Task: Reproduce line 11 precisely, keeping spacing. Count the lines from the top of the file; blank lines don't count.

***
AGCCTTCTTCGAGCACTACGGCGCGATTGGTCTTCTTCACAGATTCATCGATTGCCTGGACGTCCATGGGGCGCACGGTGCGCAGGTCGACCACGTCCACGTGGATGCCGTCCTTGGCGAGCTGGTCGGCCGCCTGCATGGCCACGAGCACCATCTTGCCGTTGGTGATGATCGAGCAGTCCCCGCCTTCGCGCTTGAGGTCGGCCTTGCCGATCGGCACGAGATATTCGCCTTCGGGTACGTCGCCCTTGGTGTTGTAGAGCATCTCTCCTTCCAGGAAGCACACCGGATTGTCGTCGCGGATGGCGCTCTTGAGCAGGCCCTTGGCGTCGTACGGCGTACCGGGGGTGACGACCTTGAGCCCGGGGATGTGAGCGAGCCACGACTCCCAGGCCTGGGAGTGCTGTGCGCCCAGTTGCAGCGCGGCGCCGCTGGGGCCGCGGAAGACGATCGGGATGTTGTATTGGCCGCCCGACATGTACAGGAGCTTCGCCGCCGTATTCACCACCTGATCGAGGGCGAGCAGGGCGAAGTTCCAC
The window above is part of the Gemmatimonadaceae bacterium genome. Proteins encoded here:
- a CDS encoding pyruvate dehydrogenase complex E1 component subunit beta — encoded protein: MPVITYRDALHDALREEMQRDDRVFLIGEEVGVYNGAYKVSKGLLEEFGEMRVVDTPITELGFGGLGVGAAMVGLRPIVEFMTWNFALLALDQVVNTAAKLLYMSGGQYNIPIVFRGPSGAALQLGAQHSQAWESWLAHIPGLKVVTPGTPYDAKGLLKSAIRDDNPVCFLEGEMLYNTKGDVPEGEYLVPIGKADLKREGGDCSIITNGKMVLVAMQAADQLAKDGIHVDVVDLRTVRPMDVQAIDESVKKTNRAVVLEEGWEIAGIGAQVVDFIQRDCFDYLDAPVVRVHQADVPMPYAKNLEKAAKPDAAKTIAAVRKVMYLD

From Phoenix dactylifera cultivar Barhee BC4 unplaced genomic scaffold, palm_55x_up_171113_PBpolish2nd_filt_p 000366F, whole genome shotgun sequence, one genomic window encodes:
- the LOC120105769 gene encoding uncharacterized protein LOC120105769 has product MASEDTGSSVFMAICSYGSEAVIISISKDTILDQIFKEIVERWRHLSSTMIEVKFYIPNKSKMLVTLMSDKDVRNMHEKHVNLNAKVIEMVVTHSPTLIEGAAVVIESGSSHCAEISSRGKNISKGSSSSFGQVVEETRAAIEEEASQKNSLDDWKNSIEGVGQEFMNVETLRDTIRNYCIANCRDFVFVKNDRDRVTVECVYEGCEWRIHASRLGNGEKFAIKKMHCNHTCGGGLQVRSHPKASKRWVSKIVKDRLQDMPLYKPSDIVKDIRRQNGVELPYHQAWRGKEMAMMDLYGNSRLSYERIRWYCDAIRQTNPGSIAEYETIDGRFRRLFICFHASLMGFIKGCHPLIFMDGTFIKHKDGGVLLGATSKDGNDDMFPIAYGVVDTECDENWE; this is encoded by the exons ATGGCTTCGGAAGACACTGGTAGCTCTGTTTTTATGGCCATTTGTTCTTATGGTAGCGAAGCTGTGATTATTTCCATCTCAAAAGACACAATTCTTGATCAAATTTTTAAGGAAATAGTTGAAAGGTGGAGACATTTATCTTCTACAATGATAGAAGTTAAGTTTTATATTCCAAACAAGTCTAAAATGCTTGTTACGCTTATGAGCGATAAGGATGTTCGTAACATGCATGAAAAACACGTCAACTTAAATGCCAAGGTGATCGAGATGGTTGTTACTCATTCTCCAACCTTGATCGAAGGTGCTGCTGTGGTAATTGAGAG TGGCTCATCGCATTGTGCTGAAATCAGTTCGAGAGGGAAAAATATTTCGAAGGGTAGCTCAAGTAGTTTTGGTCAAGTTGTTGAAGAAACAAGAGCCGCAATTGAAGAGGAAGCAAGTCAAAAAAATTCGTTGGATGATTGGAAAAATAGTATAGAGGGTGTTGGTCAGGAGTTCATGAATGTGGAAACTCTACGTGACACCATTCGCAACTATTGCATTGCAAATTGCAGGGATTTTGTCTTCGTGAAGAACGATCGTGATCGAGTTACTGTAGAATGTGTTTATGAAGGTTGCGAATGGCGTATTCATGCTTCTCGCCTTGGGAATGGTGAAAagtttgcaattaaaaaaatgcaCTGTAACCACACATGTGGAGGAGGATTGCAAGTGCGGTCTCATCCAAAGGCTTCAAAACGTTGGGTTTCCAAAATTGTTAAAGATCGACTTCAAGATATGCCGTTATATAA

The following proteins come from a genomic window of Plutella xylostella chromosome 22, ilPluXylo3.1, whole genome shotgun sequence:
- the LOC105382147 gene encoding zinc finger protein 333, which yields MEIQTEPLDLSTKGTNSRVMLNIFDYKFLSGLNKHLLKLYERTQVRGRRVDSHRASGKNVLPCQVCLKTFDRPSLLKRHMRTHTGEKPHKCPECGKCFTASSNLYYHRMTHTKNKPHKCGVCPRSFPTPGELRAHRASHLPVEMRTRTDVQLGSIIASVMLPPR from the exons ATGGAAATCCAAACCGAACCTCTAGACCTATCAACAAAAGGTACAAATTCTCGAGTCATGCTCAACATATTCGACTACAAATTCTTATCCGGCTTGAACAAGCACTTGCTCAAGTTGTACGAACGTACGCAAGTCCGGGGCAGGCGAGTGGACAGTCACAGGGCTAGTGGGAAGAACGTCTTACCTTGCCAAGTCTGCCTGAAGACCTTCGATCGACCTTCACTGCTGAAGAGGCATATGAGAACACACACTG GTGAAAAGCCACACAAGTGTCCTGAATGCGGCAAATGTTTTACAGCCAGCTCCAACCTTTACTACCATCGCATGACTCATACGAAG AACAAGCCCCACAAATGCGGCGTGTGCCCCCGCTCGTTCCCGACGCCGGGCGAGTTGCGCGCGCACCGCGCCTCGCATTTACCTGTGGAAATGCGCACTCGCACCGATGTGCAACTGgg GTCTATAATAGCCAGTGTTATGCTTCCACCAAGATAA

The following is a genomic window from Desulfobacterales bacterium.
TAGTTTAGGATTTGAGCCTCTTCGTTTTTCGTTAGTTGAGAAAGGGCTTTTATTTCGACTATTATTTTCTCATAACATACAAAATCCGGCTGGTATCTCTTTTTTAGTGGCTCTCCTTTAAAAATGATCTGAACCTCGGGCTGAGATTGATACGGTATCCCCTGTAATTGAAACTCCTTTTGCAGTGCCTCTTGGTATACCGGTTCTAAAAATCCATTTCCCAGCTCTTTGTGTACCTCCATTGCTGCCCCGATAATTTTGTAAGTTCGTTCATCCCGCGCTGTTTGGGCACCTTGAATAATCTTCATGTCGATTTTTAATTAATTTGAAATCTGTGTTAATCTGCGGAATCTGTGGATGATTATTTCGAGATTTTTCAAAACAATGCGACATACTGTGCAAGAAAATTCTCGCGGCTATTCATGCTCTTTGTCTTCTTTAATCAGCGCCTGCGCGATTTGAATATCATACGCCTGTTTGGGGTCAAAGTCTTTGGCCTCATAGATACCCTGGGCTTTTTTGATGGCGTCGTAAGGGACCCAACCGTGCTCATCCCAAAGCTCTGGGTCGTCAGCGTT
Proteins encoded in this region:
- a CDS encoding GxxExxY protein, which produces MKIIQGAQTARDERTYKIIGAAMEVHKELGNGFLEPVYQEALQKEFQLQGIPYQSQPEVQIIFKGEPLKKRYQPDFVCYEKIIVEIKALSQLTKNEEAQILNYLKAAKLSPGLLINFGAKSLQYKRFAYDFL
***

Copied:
- a CDS encoding GxxExxY protein, which produces MKIIQGAQTARDERTYKIIGAAMEVHKELGNGFLEPVYQEALQKEFQLQGIPYQSQPEVQIIFKGEPLKKRYQPDFVCYEKIIVEIKALSQLTKNEEAQILNYLKAAKLSPGLLINFGAKSLQYKRFAYDFL